4 Steps To Take If You’re Facing Eviction
In August, the Supreme Court struck down eviction protections for most of the U.S., meaning as many as 3.5 million households are at risk of losing their homes, CBS News reported. If you’re one of those millions of households, you may be wondering what exactly your options are and what you should be doing to be able to remain in your home.
Facing eviction is incredibly stressful, but before you panic, be sure to take these four steps that could prevent you from losing your housing.
1. Check the Laws in Your City and State
Although the federal moratorium on evictions has ended, your city or state may still have a moratorium in place. For example, New York is considering extending its statewide moratorium to Jan. 15, 2022, The New York Times reported. Note that the moratorium only applies to those who are facing financial hardship due to the COVID-19 pandemic.
2. Apply For Rent Relief
Certain states have programs in place that will provide financial assistance for rent to renters who have been impacted by COVID-19. For example, California has the CA COVID-19 Rent Relief program that will cover up to 100% of rent owed, depending on your income and where you live.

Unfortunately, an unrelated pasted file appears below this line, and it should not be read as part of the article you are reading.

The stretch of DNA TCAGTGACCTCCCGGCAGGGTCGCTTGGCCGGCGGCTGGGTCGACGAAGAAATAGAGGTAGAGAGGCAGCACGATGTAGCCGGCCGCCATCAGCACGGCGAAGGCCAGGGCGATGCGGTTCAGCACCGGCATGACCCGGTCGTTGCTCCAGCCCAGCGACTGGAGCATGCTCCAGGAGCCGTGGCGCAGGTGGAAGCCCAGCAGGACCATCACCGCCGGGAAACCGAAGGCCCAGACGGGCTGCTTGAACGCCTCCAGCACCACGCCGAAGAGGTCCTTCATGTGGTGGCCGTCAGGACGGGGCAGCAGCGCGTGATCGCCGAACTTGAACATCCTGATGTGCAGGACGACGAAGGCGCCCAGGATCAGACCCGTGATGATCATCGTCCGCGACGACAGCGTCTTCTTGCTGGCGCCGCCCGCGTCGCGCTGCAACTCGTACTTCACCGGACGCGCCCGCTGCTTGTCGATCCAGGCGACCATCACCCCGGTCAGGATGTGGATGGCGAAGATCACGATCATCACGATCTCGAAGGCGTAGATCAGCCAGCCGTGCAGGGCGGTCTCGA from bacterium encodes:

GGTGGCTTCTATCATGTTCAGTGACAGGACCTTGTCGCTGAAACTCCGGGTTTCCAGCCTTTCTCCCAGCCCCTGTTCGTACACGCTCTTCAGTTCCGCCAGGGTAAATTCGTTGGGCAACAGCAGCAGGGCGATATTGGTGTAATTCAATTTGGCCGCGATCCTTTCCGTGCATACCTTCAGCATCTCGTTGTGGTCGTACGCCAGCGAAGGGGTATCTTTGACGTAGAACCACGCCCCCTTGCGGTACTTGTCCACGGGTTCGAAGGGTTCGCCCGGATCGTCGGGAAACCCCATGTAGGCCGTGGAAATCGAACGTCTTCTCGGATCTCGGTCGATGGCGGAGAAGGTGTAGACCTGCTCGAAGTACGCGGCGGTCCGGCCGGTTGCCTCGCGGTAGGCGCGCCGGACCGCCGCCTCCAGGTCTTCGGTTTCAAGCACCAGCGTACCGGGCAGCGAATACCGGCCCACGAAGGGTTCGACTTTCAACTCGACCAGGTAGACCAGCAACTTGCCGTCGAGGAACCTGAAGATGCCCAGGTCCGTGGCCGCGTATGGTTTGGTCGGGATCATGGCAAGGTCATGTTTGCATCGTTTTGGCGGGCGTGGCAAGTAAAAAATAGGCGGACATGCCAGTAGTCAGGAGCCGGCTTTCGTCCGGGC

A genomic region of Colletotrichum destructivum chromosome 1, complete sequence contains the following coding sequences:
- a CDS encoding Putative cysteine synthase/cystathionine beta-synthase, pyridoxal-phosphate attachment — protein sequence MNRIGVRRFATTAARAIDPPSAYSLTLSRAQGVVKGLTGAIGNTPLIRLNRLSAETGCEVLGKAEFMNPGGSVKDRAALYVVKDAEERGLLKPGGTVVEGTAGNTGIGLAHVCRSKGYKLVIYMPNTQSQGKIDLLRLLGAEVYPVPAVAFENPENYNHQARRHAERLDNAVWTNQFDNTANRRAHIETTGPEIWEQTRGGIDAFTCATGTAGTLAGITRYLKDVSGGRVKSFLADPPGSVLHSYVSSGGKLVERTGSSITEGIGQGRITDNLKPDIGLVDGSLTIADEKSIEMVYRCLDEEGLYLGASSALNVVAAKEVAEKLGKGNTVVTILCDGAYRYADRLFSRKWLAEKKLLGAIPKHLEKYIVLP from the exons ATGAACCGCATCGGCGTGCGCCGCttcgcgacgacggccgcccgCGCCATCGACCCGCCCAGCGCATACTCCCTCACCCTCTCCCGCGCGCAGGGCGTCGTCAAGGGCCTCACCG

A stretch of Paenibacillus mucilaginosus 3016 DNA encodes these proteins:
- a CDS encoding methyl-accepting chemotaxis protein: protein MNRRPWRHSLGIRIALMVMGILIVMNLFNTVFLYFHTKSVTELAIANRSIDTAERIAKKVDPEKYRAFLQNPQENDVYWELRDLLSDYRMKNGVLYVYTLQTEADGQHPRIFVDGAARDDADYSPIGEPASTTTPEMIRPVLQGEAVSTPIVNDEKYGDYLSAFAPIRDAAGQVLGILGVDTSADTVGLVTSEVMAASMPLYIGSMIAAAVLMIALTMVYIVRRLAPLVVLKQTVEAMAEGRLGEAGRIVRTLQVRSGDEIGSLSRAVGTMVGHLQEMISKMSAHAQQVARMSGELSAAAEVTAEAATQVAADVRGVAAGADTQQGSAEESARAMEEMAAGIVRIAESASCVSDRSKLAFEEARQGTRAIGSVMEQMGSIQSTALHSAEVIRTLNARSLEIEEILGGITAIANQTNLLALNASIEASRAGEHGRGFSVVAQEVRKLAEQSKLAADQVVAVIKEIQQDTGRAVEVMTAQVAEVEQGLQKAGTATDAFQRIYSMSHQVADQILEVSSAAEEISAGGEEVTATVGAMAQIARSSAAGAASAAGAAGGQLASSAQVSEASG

3. Try To Work Out a Payment Plan With Your Landlord
Although it’s ideal that you have a conversation about your inability to pay rent with your landlord before the eviction notice lands on your door, it’s still worth it to open up the lines of communication and explain why you have missed rent payments. If you don’t qualify for rent relief or other assistance, you should try to work out a payment plan with the landlord to make up for missed payments. For example, you could offer to pay an extra $50 or $100 a month until the missed rent is paid back.
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4. Seek Legal Counsel
If you and your landlord cannot reach an agreement about a payment plan, your landlord may take legal action. In the state of California, a landlord can give the tenant a three-day notice to “pay rent or quit” following a missed rent payment. This notice gives you three days to pay the rent. If you fail to pay within the three days, the landlord can file an eviction against you in Superior Court.
If this happens, it’s important that you do not miss your court date. This is your opportunity to explain to the court why you should not be evicted. Although you don’t technically need a lawyer for this court appearance, it may be helpful to obtain the help of a professional who can help you understand your rights as a tenant and offer suggestions on how to proceed. Many cities offer free legal counsel to those who are facing eviction, according to Debt.com.
What Happens Next?
If you’ve proceeded through steps one through four and the court does not end up ruling in your favor, you, unfortunately, will have to leave your home. You will typically have 14 to 30 days to vacate the premises, though you may request a stay of eviction to postpone moving out, which can give you some extra time to figure out your next steps.
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